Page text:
Mistaken Mary Ann Hemington (Thursday’s post) had a younger brother, John Thomas. He was two years younger but made an honest woman of Caroline JACKSON two years before Mary Ann married.
John worked as a Printer and he impressed 12 copies of his genetic code upon Caroline between 1861 and 1883. The first child, Caroline Amelia, didn’t complete her first year. The second, Caroline Alice, married in 1880 but an initial search failed to find a record of her death, or that of her husband, James Glascott EVERETT.
The next three children also reached adulthood and married – John Thomas jnr., Alice Elizabeth and Rosina – and all died in their south London heartland. (It is the descendants of Rosina and Sidney Gauntlett STEPHENS who make the connection to the Filey/Skipsea COLLEY families.)
John Thomas senior, the printer, died on Christmas Day 1891, aged 50. (The death registration gives “49”.)
In 1921 the death of a Caroline Ann Hemington is registered in Hackney. She was eighty-years-old. Caroline Jackson was Hackney-born – but in the second half of 1843. I wasn’t sure if this old lady was John the Printer’s widow.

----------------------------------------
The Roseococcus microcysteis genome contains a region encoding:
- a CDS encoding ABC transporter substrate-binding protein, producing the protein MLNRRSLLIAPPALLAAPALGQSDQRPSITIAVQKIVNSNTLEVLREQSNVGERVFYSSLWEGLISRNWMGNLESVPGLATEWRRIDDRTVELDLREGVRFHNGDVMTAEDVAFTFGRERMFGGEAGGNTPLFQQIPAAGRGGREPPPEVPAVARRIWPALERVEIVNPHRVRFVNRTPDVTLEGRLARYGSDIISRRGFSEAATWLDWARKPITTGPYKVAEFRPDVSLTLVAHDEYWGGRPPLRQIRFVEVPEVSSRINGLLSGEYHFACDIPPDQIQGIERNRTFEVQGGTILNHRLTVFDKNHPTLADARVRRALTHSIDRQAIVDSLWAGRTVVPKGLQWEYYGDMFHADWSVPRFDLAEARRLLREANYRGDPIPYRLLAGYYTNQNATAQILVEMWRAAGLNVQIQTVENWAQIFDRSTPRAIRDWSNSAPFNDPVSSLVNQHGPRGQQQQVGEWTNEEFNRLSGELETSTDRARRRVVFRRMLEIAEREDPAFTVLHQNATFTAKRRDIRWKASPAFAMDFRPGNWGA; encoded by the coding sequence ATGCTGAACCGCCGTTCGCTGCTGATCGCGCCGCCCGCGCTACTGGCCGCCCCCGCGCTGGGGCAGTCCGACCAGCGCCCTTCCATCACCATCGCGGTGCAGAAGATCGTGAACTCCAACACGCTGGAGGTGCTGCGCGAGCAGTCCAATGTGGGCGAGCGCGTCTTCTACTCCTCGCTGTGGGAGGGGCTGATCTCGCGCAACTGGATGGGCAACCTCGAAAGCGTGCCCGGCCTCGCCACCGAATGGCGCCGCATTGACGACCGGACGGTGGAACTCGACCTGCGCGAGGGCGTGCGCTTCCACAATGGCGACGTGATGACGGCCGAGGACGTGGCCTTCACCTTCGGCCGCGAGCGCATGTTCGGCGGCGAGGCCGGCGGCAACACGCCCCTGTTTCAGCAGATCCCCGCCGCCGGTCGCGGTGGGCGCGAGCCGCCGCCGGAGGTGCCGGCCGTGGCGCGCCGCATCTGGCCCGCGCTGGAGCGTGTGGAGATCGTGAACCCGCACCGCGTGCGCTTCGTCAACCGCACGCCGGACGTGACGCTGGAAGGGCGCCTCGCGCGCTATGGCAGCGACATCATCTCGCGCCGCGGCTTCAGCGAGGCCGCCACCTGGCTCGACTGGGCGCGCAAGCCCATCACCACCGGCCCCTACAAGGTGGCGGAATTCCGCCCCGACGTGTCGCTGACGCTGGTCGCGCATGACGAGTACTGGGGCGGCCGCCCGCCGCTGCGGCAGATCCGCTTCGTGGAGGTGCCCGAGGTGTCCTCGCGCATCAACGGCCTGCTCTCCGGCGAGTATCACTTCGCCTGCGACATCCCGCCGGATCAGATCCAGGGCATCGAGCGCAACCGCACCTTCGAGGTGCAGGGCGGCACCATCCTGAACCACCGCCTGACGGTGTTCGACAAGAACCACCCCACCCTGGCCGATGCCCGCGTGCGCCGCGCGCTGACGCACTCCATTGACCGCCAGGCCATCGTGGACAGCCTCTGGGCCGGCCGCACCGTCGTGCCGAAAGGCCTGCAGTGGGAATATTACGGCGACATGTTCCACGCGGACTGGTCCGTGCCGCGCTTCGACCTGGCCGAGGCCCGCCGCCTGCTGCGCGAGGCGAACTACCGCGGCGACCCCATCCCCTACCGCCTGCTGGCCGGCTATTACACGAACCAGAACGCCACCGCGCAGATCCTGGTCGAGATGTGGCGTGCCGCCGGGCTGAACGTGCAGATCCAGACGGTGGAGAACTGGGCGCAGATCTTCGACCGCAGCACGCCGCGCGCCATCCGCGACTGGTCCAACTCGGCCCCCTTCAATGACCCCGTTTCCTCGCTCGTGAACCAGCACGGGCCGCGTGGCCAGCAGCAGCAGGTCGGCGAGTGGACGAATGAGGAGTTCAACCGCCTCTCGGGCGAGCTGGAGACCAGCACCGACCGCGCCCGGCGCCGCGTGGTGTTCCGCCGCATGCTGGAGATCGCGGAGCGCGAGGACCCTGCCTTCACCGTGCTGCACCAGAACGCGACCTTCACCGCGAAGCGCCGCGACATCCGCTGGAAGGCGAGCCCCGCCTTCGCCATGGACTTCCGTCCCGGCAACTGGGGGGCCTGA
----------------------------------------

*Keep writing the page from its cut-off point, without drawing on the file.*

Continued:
I opened the blue hints for Caroline Jackson on the Shared Tree, and two of the three were death/burial records for her second-born daughter, “Caroline EVERET” in Chicago, Illinois – “Ethnicity American”. (The very specific birthdate is four years wide of the mark.)
I turned to Find My Past and after entering a few of John and Caroline’s children was rewarded with a hint to examine another contributor’s Tree. This indicated that James Everet and Caroline Alice Hemington emigrated to the United States about 1888. On 19 June 1893, Caroline’s younger brothers, Edward (then 16) and Sidney James (11) crossed the Atlantic. Edward became an American citizen on 23 October 1900, and at that year’s census, Sidney and the Everets (with seven children) were listed at different addresses in Ada Street, Englewood.
If the octogenarian Caroline Ann is “our” Caroline, she probably received the sad news of her grandson Ernest Edward Everet’s death in May 1920, aged 27. He is buried in Chicago Mount Hope Cemetery, his mother nearby perhaps.